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‘DA#7’ BMW R100R – Diamond Atelier

Posted on September 9, 2016 by Andrew in Café Racer, Racer. 19 comments


If there’s one shop that has stood head and shoulders above all others in 2016, it would have to be Munich’s Diamond Atelier. Their plethora of 2016 builds, including the jaw dropping ‘DA#4’ we featured in April, have shone bright across the scene. And although they would be well within their right to rest on their laurels, they have yet another brand new bike to show us. So here’s Diamond Atelier’s Tom Konecny to tell us about this, their amazing ‘DA#7’ BMW R100R, in his own words.


As some Pipeburn readers would already know, Diamond Atelier has done quite a few custom BMWs before. So we were a little afraid of becoming too repetitive. Be it due to the current saturation of custom 2-valve boxers, or our urge to make every bike we build ‘our best so far’, we always like to stay inventive. But before we get into the details of the build, I’ll let you in on a little secret. When you’re first starting a build, it is all about collecting ideas and trying to figure out which direction to go. And as is the nature of good-looking motorcycles, not all the ideas that pop into your head will work well together. This means I end up using only about 20% of the ideas that I initially have when first thinking of a new build. But it also means that 80% of the ideas are being stored in a drawer just waiting to be made into reality. This is what the DA#7 was for us; a build on which we could use some of these cool but unseen ideas, and make sure that they didn’t go to waste.


Needless to say, this called for a customer who trusted us with such a project. So when I received a phone call from a passionate motorhead whose only real requirement was to have a boxer engine, we knew the time was right. After meeting up and discussing the essentials like preferred riding locations and body measurements, we went ahead and sourced the donor bike. It’s one that is very well-known to us, since it is the same bike we used for our DA#3 and DA#6 builds; a BMW R100R.

Due to our experience with this specific model, we didn’t lose any time with solving technical issues and could fully focus on the creative side of the build. A complete engine rebuild was first on the list to make sure we had a solid foundation to start with. Since the bike would be delivered to a country with close to no technical restrictions on motorcycles, we were free to realize many ideas which would be impossible in Germany, due to our strict TÜV regulations.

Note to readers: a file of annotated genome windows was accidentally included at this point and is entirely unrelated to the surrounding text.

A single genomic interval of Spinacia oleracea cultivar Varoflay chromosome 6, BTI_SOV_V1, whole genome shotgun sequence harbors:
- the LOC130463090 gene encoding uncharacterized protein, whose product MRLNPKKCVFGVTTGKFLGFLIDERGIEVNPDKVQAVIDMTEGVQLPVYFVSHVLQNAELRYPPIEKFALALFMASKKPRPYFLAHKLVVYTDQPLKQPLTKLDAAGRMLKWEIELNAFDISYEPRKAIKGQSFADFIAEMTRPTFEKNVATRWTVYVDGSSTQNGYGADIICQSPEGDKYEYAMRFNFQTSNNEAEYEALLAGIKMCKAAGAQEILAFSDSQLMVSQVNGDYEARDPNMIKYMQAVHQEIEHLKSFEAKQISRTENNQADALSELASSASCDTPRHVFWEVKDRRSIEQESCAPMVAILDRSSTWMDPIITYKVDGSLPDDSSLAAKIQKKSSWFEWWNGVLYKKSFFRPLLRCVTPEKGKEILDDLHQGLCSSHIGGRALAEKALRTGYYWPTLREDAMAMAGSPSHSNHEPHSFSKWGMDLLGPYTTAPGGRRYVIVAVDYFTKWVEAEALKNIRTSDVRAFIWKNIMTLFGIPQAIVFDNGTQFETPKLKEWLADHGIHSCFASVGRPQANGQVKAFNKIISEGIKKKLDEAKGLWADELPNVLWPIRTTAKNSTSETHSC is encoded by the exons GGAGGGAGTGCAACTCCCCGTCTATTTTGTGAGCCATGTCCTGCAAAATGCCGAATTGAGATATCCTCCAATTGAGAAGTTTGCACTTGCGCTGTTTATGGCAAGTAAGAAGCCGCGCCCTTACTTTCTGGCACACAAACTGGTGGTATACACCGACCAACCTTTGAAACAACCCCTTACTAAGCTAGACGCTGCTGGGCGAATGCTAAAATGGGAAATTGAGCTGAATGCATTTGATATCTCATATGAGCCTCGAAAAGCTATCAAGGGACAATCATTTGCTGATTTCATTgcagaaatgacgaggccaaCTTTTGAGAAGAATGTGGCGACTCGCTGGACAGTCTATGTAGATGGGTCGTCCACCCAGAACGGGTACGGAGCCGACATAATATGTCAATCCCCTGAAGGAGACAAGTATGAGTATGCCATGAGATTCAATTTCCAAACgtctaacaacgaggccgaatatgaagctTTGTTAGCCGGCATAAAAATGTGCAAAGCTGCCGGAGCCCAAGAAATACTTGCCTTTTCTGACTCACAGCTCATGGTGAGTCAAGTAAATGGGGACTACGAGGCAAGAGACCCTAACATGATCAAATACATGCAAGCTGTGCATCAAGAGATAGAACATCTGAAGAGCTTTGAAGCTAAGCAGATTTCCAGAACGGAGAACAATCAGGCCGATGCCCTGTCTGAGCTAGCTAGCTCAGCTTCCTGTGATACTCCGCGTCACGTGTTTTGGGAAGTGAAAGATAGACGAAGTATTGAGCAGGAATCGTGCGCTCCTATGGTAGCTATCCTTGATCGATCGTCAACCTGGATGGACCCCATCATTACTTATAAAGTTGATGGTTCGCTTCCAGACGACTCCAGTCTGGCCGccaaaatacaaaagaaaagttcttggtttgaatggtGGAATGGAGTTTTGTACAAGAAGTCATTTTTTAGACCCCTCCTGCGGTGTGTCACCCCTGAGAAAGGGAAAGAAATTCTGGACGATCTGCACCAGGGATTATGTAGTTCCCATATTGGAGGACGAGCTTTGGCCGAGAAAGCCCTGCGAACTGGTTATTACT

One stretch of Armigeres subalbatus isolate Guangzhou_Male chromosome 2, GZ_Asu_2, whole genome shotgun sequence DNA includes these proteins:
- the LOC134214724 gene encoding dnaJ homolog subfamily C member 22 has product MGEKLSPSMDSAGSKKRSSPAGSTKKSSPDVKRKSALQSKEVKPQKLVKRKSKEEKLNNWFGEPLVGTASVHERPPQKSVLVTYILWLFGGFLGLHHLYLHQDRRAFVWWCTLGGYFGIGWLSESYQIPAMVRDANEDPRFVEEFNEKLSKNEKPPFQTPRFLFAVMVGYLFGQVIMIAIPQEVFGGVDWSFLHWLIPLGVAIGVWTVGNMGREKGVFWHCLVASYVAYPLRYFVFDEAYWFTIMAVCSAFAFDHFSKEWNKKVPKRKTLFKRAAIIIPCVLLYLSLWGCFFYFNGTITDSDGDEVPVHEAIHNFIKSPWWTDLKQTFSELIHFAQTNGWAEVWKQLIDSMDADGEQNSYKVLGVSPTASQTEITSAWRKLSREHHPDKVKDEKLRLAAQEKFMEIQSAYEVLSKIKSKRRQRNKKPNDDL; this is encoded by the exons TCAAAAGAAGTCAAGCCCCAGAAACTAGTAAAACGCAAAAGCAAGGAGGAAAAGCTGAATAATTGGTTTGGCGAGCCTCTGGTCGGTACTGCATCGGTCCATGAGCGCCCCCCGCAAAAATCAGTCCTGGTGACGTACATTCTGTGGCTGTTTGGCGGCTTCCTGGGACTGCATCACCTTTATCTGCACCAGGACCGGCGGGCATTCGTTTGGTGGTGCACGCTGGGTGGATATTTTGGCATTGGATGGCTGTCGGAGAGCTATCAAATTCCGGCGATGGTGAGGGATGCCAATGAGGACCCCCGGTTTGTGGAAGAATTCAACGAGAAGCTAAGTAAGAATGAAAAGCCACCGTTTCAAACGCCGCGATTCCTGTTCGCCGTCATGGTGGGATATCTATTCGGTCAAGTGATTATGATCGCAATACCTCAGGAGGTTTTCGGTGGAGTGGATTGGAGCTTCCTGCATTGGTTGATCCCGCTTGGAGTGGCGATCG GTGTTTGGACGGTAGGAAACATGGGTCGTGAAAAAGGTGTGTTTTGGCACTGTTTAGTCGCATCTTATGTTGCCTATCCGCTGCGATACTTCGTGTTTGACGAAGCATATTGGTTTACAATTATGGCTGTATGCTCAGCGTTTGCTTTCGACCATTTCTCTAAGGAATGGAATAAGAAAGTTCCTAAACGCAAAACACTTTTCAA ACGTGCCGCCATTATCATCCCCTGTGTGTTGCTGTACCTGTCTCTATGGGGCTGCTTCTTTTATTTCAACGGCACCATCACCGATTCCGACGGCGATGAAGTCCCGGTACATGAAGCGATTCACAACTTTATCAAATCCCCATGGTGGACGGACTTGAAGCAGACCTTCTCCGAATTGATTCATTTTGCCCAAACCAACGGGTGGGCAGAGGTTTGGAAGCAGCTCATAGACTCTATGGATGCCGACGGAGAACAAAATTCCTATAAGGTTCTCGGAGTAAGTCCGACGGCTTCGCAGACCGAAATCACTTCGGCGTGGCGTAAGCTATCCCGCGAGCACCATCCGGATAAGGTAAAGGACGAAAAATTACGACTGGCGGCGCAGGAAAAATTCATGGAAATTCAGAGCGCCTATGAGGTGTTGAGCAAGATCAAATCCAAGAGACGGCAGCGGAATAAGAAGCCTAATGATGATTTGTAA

The first task we tackled was to create a completely original tank & seat combination. For this we used a mid 70s trials bike gas tank and then built a rear frame loop from one piece of tubing which wraps tightly around it. We also wanted to create a super slim seat, but still make it comfortable for longer trips. The solution was to place the seat within the frame loop so the actual thickness of the seat would be hidden by the tubes of the frame, making only the uppermost surface visible from the side.


Up front we rebuilt and lowered the forks so, together with the brand new and custom-built wheels, the chassis is set for increased performance. This is helped along by the Pirelli Diablo Supercorsa SP2 tires that can almost redefine the laws of physics when pushed hard enough. As always, we made a completely new custom wiring harness, which was especially tricky due to the tiny gas tank we had to fit on top of it. Together with our signature battery packs that we managed to neatly hide, the bike is fully functioning without a kick starter. The headlight uses extremely bright LED technology that allowed us to go with a very small unit, the Kellermann BL2000 Dark indicators are located in the handlebars and we ran with a tiny rear light strip for the brakes.


But on this bike it is more about what you can’t see than what you can. A minimalistic floating rear frame, neatly hidden throttle lines and ignition cables disappearing into the engine block all add to the bike’s clean look. To keep the cockpit as clean as possible, we stuck the tacho right onto the gearbox and made sure there were no unnecessary buttons or switches crowding the rider’s view. The only thing that should be seen, though, is the obligatory Diamond Atelier serial number and the authentic 0.17 carat diamond that we set into the CNC-machined upper triple clamp.